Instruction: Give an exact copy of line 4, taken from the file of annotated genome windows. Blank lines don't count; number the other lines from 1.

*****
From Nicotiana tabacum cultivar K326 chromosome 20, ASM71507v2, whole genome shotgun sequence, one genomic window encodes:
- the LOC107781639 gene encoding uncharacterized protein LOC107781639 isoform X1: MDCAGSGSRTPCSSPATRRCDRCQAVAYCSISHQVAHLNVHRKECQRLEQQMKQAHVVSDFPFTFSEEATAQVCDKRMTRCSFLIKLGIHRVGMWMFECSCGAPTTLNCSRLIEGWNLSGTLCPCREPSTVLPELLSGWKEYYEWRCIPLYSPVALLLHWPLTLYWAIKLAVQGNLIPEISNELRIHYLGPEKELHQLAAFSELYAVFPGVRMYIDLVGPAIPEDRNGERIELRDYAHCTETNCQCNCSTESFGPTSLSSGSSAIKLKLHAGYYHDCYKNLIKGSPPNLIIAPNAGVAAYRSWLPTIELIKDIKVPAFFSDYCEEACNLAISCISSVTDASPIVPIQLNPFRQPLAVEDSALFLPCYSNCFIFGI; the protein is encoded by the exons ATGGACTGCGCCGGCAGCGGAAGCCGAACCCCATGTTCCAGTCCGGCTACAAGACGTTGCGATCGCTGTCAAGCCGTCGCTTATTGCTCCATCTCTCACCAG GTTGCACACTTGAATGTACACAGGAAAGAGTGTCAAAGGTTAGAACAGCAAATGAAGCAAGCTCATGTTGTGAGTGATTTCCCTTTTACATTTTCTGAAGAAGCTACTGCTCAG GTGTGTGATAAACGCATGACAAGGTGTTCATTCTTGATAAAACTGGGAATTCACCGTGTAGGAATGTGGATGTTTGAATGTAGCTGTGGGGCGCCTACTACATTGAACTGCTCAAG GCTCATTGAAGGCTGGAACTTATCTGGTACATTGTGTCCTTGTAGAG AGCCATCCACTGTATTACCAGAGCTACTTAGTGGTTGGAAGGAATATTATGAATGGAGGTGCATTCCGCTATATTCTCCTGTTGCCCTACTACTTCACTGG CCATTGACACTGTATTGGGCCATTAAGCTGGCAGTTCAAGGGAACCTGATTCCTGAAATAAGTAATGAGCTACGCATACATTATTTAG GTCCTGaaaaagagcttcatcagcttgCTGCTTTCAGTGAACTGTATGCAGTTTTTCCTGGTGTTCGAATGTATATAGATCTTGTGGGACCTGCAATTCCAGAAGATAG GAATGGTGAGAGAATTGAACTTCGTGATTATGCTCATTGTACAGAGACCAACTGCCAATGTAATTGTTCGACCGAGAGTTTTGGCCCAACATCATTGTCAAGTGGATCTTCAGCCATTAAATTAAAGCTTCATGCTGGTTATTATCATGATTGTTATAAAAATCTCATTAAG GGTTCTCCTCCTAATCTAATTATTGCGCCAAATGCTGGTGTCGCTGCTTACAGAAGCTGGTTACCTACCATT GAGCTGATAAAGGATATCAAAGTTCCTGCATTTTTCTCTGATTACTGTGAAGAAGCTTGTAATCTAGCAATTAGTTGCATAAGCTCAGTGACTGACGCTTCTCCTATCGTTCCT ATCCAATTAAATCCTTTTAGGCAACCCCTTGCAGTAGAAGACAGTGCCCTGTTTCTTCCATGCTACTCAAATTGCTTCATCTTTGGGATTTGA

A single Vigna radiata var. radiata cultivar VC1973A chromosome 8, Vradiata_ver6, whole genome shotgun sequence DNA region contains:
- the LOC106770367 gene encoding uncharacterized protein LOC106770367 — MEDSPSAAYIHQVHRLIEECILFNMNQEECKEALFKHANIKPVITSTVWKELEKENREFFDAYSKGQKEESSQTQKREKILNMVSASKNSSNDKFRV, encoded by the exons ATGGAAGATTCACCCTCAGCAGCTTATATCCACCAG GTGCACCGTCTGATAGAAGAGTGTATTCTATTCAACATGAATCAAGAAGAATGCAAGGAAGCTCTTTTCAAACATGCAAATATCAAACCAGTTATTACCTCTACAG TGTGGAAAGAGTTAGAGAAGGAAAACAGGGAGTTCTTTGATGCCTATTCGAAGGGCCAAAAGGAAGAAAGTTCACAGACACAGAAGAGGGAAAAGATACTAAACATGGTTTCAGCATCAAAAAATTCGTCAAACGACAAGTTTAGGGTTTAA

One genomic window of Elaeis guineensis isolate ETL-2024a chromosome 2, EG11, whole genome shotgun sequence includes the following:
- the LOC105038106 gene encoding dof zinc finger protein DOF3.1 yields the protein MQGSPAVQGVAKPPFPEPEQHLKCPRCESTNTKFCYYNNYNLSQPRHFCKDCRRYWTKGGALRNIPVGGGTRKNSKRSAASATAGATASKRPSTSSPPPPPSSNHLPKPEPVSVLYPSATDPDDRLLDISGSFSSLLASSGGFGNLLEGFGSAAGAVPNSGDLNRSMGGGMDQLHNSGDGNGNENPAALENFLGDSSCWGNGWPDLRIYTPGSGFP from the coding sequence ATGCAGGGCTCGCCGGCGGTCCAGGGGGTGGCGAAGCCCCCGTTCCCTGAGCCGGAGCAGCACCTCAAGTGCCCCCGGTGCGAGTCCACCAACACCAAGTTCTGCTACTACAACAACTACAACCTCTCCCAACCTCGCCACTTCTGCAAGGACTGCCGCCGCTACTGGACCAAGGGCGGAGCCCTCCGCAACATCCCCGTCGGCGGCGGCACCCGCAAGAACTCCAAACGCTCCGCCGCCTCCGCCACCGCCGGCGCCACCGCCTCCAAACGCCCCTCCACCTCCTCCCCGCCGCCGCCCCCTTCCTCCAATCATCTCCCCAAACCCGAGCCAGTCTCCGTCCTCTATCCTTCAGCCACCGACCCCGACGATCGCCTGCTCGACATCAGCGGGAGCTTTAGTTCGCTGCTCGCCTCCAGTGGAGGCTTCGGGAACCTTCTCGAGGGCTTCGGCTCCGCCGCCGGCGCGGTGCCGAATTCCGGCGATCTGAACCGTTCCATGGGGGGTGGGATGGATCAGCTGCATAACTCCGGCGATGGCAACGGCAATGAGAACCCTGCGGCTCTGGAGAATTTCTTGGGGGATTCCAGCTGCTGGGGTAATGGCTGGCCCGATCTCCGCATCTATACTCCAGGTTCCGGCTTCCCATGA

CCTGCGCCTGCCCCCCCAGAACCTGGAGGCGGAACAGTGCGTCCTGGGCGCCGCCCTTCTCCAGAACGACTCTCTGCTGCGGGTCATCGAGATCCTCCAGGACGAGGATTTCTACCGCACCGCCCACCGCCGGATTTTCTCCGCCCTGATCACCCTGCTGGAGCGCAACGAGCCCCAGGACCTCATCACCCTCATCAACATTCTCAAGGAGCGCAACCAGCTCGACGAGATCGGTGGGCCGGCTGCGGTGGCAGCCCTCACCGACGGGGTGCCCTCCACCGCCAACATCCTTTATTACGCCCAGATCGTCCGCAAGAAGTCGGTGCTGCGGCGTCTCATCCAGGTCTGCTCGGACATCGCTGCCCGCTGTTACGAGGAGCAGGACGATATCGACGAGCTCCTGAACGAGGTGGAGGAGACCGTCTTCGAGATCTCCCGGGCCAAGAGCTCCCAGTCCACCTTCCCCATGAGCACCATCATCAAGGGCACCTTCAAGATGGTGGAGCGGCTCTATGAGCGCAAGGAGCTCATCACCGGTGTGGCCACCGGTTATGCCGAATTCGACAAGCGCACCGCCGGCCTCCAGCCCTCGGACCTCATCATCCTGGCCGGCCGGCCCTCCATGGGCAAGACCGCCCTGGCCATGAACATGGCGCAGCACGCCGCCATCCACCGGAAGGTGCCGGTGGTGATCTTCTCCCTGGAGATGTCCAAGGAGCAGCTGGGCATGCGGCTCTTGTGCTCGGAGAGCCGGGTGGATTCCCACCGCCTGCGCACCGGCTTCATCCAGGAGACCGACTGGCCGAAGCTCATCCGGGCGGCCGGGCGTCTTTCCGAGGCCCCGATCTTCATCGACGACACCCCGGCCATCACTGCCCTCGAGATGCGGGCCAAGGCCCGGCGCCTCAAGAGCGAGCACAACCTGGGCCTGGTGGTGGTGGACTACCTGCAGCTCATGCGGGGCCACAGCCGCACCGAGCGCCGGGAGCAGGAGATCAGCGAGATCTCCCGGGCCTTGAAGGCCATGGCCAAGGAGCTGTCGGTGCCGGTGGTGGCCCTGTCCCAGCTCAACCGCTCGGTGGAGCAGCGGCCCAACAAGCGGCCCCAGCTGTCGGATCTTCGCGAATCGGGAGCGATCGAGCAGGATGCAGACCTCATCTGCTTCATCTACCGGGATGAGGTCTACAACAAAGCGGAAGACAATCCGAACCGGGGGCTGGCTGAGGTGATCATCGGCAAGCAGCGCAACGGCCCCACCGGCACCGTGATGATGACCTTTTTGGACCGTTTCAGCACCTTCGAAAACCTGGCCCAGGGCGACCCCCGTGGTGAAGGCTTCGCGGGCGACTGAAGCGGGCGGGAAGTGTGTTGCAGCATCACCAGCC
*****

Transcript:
- the LOC106770367 gene encoding uncharacterized protein LOC106770367 — MEDSPSAAYIHQVHRLIEECILFNMNQEECKEALFKHANIKPVITSTVWKELEKENREFFDAYSKGQKEESSQTQKREKILNMVSASKNSSNDKFRV, encoded by the exons ATGGAAGATTCACCCTCAGCAGCTTATATCCACCAG GTGCACCGTCTGATAGAAGAGTGTATTCTATTCAACATGAATCAAGAAGAATGCAAGGAAGCTCTTTTCAAACATGCAAATATCAAACCAGTTATTACCTCTACAG TGTGGAAAGAGTTAGAGAAGGAAAACAGGGAGTTCTTTGATGCCTATTCGAAGGGCCAAAAGGAAGAAAGTTCACAGACACAGAAGAGGGAAAAGATACTAAACATGGTTTCAGCATCAAAAAATTCGTCAAACGACAAGTTTAGGGTTTAA